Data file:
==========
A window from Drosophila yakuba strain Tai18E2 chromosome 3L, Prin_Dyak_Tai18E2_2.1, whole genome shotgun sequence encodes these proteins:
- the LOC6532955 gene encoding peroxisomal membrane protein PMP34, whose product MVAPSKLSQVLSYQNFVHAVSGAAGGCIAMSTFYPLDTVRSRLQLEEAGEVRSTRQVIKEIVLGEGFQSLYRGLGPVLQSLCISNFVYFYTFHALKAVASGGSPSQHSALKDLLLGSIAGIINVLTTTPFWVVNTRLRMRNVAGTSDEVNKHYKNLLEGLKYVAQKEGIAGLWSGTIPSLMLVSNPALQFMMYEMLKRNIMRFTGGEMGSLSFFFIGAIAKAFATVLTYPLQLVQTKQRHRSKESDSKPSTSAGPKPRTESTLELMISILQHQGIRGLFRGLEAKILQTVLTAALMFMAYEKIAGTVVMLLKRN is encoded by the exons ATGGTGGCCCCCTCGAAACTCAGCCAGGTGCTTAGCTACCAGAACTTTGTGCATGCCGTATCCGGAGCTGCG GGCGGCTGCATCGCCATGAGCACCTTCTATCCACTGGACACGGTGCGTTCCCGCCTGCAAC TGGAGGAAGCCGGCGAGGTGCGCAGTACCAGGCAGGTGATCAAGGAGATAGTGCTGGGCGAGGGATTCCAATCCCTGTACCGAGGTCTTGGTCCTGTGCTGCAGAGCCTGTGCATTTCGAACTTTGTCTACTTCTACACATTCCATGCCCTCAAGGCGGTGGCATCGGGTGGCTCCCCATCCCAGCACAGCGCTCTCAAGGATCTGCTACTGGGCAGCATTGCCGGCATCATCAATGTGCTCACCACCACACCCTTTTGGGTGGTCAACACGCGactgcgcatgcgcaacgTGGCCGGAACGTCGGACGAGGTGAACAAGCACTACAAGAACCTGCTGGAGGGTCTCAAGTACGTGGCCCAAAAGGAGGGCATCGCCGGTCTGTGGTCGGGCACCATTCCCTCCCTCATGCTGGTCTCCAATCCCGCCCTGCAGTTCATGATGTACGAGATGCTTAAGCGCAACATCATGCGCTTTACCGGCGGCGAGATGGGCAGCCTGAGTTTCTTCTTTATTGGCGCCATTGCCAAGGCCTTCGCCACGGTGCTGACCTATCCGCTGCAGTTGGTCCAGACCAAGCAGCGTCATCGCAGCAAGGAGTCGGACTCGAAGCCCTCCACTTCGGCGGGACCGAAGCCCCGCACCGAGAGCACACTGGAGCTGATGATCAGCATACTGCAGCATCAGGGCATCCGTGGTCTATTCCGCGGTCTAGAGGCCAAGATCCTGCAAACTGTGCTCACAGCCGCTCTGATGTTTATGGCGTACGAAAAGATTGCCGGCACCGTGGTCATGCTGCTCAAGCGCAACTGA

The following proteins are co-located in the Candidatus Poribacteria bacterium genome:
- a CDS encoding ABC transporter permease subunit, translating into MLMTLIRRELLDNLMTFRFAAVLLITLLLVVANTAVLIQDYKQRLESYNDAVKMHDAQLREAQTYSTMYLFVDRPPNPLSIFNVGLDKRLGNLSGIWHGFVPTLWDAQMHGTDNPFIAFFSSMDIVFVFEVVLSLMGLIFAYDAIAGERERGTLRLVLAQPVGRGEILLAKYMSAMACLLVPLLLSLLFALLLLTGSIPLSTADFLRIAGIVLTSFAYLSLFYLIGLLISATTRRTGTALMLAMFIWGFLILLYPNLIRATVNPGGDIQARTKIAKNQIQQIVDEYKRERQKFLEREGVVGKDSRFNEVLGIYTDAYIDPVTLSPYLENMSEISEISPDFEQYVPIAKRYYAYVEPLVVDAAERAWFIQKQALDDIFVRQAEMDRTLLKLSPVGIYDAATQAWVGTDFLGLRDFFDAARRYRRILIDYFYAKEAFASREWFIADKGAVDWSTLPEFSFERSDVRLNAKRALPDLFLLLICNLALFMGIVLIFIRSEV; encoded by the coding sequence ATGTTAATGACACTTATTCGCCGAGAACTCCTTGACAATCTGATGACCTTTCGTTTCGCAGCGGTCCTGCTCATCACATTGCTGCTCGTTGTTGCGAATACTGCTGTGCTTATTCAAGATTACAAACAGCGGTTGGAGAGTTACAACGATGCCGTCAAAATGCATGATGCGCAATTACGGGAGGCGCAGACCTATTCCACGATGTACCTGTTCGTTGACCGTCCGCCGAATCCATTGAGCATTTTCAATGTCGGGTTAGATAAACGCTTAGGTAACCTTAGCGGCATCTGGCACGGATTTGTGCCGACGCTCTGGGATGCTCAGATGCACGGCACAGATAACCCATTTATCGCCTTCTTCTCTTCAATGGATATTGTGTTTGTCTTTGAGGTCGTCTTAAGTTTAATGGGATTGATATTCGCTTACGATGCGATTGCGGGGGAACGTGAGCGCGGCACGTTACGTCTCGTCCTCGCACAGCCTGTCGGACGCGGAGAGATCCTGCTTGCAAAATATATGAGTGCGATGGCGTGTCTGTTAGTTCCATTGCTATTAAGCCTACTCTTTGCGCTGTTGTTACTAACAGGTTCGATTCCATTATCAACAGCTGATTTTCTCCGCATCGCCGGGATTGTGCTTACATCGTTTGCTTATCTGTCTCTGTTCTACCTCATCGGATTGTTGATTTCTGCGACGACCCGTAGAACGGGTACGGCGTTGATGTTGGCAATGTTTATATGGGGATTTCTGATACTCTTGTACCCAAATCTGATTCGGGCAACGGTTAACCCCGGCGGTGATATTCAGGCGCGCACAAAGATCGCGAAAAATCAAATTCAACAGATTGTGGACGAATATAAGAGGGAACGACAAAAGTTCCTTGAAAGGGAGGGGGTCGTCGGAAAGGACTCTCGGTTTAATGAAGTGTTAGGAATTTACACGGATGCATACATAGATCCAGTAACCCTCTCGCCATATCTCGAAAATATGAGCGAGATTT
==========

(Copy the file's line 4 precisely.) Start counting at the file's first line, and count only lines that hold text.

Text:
- a CDS encoding ABC transporter permease subunit, translating into MLMTLIRRELLDNLMTFRFAAVLLITLLLVVANTAVLIQDYKQRLESYNDAVKMHDAQLREAQTYSTMYLFVDRPPNPLSIFNVGLDKRLGNLSGIWHGFVPTLWDAQMHGTDNPFIAFFSSMDIVFVFEVVLSLMGLIFAYDAIAGERERGTLRLVLAQPVGRGEILLAKYMSAMACLLVPLLLSLLFALLLLTGSIPLSTADFLRIAGIVLTSFAYLSLFYLIGLLISATTRRTGTALMLAMFIWGFLILLYPNLIRATVNPGGDIQARTKIAKNQIQQIVDEYKRERQKFLEREGVVGKDSRFNEVLGIYTDAYIDPVTLSPYLENMSEISEISPDFEQYVPIAKRYYAYVEPLVVDAAERAWFIQKQALDDIFVRQAEMDRTLLKLSPVGIYDAATQAWVGTDFLGLRDFFDAARRYRRILIDYFYAKEAFASREWFIADKGAVDWSTLPEFSFERSDVRLNAKRALPDLFLLLICNLALFMGIVLIFIRSEV; encoded by the coding sequence ATGTTAATGACACTTATTCGCCGAGAACTCCTTGACAATCTGATGACCTTTCGTTTCGCAGCGGTCCTGCTCATCACATTGCTGCTCGTTGTTGCGAATACTGCTGTGCTTATTCAAGATTACAAACAGCGGTTGGAGAGTTACAACGATGCCGTCAAAATGCATGATGCGCAATTACGGGAGGCGCAGACCTATTCCACGATGTACCTGTTCGTTGACCGTCCGCCGAATCCATTGAGCATTTTCAATGTCGGGTTAGATAAACGCTTAGGTAACCTTAGCGGCATCTGGCACGGATTTGTGCCGACGCTCTGGGATGCTCAGATGCACGGCACAGATAACCCATTTATCGCCTTCTTCTCTTCAATGGATATTGTGTTTGTCTTTGAGGTCGTCTTAAGTTTAATGGGATTGATATTCGCTTACGATGCGATTGCGGGGGAACGTGAGCGCGGCACGTTACGTCTCGTCCTCGCACAGCCTGTCGGACGCGGAGAGATCCTGCTTGCAAAATATATGAGTGCGATGGCGTGTCTGTTAGTTCCATTGCTATTAAGCCTACTCTTTGCGCTGTTGTTACTAACAGGTTCGATTCCATTATCAACAGCTGATTTTCTCCGCATCGCCGGGATTGTGCTTACATCGTTTGCTTATCTGTCTCTGTTCTACCTCATCGGATTGTTGATTTCTGCGACGACCCGTAGAACGGGTACGGCGTTGATGTTGGCAATGTTTATATGGGGATTTCTGATACTCTTGTACCCAAATCTGATTCGGGCAACGGTTAACCCCGGCGGTGATATTCAGGCGCGCACAAAGATCGCGAAAAATCAAATTCAACAGATTGTGGACGAATATAAGAGGGAACGACAAAAGTTCCTTGAAAGGGAGGGGGTCGTCGGAAAGGACTCTCGGTTTAATGAAGTGTTAGGAATTTACACGGATGCATACATAGATCCAGTAACCCTCTCGCCATATCTCGAAAATATGAGCGAGATTT